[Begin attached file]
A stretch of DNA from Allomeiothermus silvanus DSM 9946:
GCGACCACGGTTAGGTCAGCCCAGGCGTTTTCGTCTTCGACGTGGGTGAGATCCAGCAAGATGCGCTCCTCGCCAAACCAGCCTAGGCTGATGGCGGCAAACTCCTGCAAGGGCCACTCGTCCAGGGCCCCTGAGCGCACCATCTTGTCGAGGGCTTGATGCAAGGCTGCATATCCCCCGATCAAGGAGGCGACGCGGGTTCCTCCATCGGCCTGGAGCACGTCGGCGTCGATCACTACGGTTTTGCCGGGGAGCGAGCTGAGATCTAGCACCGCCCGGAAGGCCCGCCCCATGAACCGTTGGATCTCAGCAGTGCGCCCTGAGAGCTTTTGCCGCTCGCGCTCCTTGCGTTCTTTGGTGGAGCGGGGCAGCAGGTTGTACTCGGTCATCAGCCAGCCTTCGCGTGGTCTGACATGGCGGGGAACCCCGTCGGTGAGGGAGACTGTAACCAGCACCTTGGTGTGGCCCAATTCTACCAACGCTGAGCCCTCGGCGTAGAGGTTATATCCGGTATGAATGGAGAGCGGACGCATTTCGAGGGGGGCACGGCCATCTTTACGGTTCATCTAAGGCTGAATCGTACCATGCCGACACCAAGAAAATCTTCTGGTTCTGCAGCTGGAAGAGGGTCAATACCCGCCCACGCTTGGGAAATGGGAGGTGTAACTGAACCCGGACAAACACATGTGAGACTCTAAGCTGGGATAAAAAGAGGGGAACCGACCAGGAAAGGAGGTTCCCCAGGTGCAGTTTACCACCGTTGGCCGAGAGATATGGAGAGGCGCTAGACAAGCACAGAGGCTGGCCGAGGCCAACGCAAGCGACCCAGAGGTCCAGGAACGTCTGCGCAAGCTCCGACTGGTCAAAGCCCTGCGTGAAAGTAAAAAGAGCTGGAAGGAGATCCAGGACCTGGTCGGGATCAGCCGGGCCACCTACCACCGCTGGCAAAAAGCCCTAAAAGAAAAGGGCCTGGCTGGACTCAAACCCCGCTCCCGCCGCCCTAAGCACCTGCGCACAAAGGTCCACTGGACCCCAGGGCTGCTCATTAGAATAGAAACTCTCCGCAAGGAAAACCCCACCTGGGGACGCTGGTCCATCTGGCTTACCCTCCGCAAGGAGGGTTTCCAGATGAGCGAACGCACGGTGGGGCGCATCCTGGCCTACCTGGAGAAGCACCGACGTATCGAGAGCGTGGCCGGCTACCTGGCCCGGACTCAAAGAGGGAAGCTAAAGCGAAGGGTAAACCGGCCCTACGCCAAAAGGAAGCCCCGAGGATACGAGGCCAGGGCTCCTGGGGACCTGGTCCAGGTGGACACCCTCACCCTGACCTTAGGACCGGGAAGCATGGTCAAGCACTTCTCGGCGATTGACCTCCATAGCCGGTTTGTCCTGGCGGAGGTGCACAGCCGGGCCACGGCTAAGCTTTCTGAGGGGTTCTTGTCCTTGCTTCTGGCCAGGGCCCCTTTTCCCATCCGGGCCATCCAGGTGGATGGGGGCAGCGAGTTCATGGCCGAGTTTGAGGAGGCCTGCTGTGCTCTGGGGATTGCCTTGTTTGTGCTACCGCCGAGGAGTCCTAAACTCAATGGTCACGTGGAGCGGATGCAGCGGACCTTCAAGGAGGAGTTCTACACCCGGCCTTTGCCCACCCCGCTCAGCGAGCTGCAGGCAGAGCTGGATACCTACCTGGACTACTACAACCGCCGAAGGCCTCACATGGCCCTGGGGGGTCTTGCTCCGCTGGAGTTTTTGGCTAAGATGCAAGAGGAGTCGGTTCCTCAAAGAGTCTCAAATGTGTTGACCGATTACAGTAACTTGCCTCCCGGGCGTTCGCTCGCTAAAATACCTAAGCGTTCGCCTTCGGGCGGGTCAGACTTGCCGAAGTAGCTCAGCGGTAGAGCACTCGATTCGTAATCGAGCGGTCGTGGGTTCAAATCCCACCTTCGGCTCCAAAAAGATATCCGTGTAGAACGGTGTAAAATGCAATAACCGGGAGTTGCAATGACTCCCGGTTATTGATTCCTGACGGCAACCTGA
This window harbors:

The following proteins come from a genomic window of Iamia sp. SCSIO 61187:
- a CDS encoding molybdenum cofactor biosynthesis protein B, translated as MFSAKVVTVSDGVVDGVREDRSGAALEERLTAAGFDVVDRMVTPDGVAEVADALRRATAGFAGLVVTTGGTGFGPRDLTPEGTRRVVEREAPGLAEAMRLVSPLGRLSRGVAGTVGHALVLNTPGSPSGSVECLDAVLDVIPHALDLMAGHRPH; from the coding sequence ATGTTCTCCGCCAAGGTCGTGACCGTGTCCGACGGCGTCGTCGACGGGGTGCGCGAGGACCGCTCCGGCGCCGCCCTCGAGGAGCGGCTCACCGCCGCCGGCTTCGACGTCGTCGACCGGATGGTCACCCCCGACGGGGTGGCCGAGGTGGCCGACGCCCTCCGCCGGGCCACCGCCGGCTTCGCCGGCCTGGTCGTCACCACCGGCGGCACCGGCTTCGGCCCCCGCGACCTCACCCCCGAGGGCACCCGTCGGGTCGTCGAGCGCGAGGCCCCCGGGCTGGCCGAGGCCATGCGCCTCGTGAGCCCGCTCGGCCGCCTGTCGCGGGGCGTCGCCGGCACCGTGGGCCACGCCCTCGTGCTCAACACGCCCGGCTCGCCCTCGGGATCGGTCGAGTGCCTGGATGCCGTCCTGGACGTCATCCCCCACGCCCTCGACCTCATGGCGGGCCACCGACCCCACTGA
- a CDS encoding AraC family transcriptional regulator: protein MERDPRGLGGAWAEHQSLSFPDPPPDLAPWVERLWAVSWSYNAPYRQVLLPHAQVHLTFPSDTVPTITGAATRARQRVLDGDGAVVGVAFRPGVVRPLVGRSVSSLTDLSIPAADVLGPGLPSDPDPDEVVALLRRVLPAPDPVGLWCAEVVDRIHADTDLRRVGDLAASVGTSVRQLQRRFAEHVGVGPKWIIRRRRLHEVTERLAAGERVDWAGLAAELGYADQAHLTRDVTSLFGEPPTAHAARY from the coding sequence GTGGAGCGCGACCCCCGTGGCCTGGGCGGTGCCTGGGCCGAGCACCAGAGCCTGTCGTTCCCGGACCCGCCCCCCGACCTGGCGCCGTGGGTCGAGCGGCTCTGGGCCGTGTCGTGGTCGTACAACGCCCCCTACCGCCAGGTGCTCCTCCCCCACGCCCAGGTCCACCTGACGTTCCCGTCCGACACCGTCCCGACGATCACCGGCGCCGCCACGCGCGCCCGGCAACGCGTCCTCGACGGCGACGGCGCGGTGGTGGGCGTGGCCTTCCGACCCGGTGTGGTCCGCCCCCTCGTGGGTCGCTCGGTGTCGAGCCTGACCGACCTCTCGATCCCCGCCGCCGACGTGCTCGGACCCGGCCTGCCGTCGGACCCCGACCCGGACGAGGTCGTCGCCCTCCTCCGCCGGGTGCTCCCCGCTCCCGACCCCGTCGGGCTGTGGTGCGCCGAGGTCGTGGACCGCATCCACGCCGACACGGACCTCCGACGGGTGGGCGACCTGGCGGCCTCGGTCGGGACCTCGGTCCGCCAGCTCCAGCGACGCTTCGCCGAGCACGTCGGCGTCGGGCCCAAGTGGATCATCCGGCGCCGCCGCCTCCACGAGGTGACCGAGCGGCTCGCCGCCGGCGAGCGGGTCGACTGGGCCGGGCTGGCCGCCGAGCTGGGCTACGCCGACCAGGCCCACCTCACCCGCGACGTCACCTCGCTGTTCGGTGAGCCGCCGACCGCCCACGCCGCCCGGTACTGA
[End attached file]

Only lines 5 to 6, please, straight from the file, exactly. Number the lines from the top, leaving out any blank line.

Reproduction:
- a CDS encoding molybdenum cofactor biosynthesis protein B, translated as MFSAKVVTVSDGVVDGVREDRSGAALEERLTAAGFDVVDRMVTPDGVAEVADALRRATAGFAGLVVTTGGTGFGPRDLTPEGTRRVVEREAPGLAEAMRLVSPLGRLSRGVAGTVGHALVLNTPGSPSGSVECLDAVLDVIPHALDLMAGHRPH; from the coding sequence ATGTTCTCCGCCAAGGTCGTGACCGTGTCCGACGGCGTCGTCGACGGGGTGCGCGAGGACCGCTCCGGCGCCGCCCTCGAGGAGCGGCTCACCGCCGCCGGCTTCGACGTCGTCGACCGGATGGTCACCCCCGACGGGGTGGCCGAGGTGGCCGACGCCCTCCGCCGGGCCACCGCCGGCTTCGCCGGCCTGGTCGTCACCACCGGCGGCACCGGCTTCGGCCCCCGCGACCTCACCCCCGAGGGCACCCGTCGGGTCGTCGAGCGCGAGGCCCCCGGGCTGGCCGAGGCCATGCGCCTCGTGAGCCCGCTCGGCCGCCTGTCGCGGGGCGTCGCCGGCACCGTGGGCCACGCCCTCGTGCTCAACACGCCCGGCTCGCCCTCGGGATCGGTCGAGTGCCTGGATGCCGTCCTGGACGTCATCCCCCACGCCCTCGACCTCATGGCGGGCCACCGACCCCACTGA
- a CDS encoding AraC family transcriptional regulator: protein MERDPRGLGGAWAEHQSLSFPDPPPDLAPWVERLWAVSWSYNAPYRQVLLPHAQVHLTFPSDTVPTITGAATRARQRVLDGDGAVVGVAFRPGVVRPLVGRSVSSLTDLSIPAADVLGPGLPSDPDPDEVVALLRRVLPAPDPVGLWCAEVVDRIHADTDLRRVGDLAASVGTSVRQLQRRFAEHVGVGPKWIIRRRRLHEVTERLAAGERVDWAGLAAELGYADQAHLTRDVTSLFGEPPTAHAARY from the coding sequence GTGGAGCGCGACCCCCGTGGCCTGGGCGGTGCCTGGGCCGAGCACCAGAGCCTGTCGTTCCCGGACCCGCCCCCCGACCTGGCGCCGTGGGTCGAGCGGCTCTGGGCCGTGTCGTGGTCGTACAACGCCCCCTACCGCCAGGTGCTCCTCCCCCACGCCCAGGTCCACCTGACGTTCCCGTCCGACACCGTCCCGACGATCACCGGCGCCGCCACGCGCGCCCGGCAACGCGTCCTCGACGGCGACGGCGCGGTGGTGGGCGTGGCCTTCCGACCCGGTGTGGTCCGCCCCCTCGTGGGTCGCTCGGTGTCGAGCCTGACCGACCTCTCGATCCCCGCCGCCGACGTGCTCGGACCCGGCCTGCCGTCGGACCCCGACCCGGACGAGGTCGTCGCCCTCCTCCGCCGGGTGCTCCCCGCTCCCGACCCCGTCGGGCTGTGGTGCGCCGAGGTCGTGGACCGCATCCACGCCGACACGGACCTCCGACGGGTGGGCGACCTGGCGGCCTCGGTCGGGACCTCGGTCCGCCAGCTCCAGCGACGCTTCGCCGAGCACGTCGGCGTCGGGCCCAAGTGGATCATCCGGCGCCGCCGCCTCCACGAGGTGACCGAGCGGCTCGCCGCCGGCGAGCGGGTCGACTGGGCCGGGCTGGCCGCCGAGCTGGGCTACGCCGACCAGGCCCACCTCACCCGCGACGTCACCTCGCTGTTCGGTGAGCCGCCGACCGCCCACGCCGCCCGGTACTGA